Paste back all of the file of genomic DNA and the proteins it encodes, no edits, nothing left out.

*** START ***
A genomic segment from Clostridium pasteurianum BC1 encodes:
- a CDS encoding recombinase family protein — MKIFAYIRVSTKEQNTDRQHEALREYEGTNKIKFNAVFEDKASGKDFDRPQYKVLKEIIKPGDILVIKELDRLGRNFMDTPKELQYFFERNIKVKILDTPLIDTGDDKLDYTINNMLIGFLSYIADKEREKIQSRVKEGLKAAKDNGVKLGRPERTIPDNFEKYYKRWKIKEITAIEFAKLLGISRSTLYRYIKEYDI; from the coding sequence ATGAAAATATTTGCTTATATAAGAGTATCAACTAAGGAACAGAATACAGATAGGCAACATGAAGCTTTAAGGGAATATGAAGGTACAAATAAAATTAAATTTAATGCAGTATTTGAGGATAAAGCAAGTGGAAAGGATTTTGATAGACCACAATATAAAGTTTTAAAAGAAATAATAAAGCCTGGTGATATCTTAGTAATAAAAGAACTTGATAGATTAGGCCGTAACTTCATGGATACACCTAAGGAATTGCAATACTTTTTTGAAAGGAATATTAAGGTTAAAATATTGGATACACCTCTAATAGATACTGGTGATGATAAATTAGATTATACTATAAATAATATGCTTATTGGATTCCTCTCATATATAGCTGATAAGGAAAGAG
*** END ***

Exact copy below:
A genomic segment from Clostridium pasteurianum BC1 encodes:
- a CDS encoding recombinase family protein — MKIFAYIRVSTKEQNTDRQHEALREYEGTNKIKFNAVFEDKASGKDFDRPQYKVLKEIIKPGDILVIKELDRLGRNFMDTPKELQYFFERNIKVKILDTPLIDTGDDKLDYTINNMLIGFLSYIADKEREKIQSRVKEGLKAAKDNGVKLGRPERTIPDNFEKYYKRWKIKEITAIEFAKLLGISRSTLYRYIKEYDI; from the coding sequence ATGAAAATATTTGCTTATATAAGAGTATCAACTAAGGAACAGAATACAGATAGGCAACATGAAGCTTTAAGGGAATATGAAGGTACAAATAAAATTAAATTTAATGCAGTATTTGAGGATAAAGCAAGTGGAAAGGATTTTGATAGACCACAATATAAAGTTTTAAAAGAAATAATAAAGCCTGGTGATATCTTAGTAATAAAAGAACTTGATAGATTAGGCCGTAACTTCATGGATACACCTAAGGAATTGCAATACTTTTTTGAAAGGAATATTAAGGTTAAAATATTGGATACACCTCTAATAGATACTGGTGATGATAAATTAGATTATACTATAAATAATATGCTTATTGGATTCCTCTCATATATAGCTGATAAGGAAAGAG